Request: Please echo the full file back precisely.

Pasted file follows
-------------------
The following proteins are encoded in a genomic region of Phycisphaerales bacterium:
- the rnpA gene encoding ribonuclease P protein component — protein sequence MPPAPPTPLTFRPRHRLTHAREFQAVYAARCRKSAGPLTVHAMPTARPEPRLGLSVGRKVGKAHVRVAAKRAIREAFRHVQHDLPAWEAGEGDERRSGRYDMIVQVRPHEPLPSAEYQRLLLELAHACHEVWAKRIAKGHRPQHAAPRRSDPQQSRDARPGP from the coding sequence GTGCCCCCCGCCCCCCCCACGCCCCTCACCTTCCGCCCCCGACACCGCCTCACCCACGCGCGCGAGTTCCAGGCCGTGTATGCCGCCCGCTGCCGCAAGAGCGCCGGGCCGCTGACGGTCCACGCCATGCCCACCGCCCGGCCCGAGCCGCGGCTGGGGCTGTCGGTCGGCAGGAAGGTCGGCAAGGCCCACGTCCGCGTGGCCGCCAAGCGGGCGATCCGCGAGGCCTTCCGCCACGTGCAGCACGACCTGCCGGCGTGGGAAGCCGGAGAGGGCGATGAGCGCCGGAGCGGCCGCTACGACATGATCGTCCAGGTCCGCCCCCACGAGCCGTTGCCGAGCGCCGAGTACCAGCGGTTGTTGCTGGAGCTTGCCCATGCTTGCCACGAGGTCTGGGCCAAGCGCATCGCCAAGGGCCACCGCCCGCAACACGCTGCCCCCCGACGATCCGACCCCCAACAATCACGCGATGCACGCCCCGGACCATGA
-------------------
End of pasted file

The following proteins are encoded in a genomic region of Phycisphaerales bacterium:
- the rnpA gene encoding ribonuclease P protein component — protein sequence MPPAPPTPLTFRPRHRLTHAREFQAVYAARCRKSAGPLTVHAMPTARPEPRLGLSVGRKVGKAHVRVAAKRAIREAFRHVQHDLPAWEAGEGDERRSGRYDMIVQVRPHEPLPSAEYQRLLLELAHACHEVWAKRIAKGHRPQHAAPRRSDPQQSRDARPGP from the coding sequence GTGCCCCCCGCCCCCCCCACGCCCCTCACCTTCCGCCCCCGACACCGCCTCACCCACGCGCGCGAGTTCCAGGCCGTGTATGCCGCCCGCTGCCGCAAGAGCGCCGGGCCGCTGACGGTCCACGCCATGCCCACCGCCCGGCCCGAGCCGCGGCTGGGGCTGTCGGTCGGCAGGAAGGTCGGCAAGGCCCACGTCCGCGTGGCCGCCAAGCGGGCGATCCGCGAGGCCTTCCGCCACGTGCAGCACGACCTGCCGGCGTGGGAAGCCGGAGAGGGCGATGAGCGCCGGAGCGGCCGCTACGACATGATCGTCCAGGTCCGCCCCCACGAGCCGTTGCCGAGCGCCGAGTACCAGCGGTTGTTGCTGGAGCTTGCCCATGCTTGCCACGAGGTCTGGGCCAAGCGCATCGCCAAGGGCCACCGCCCGCAACACGCTGCCCCCCGACGATCCGACCCCCAACAATCACGCGATGCACGCCCCGGACCATGA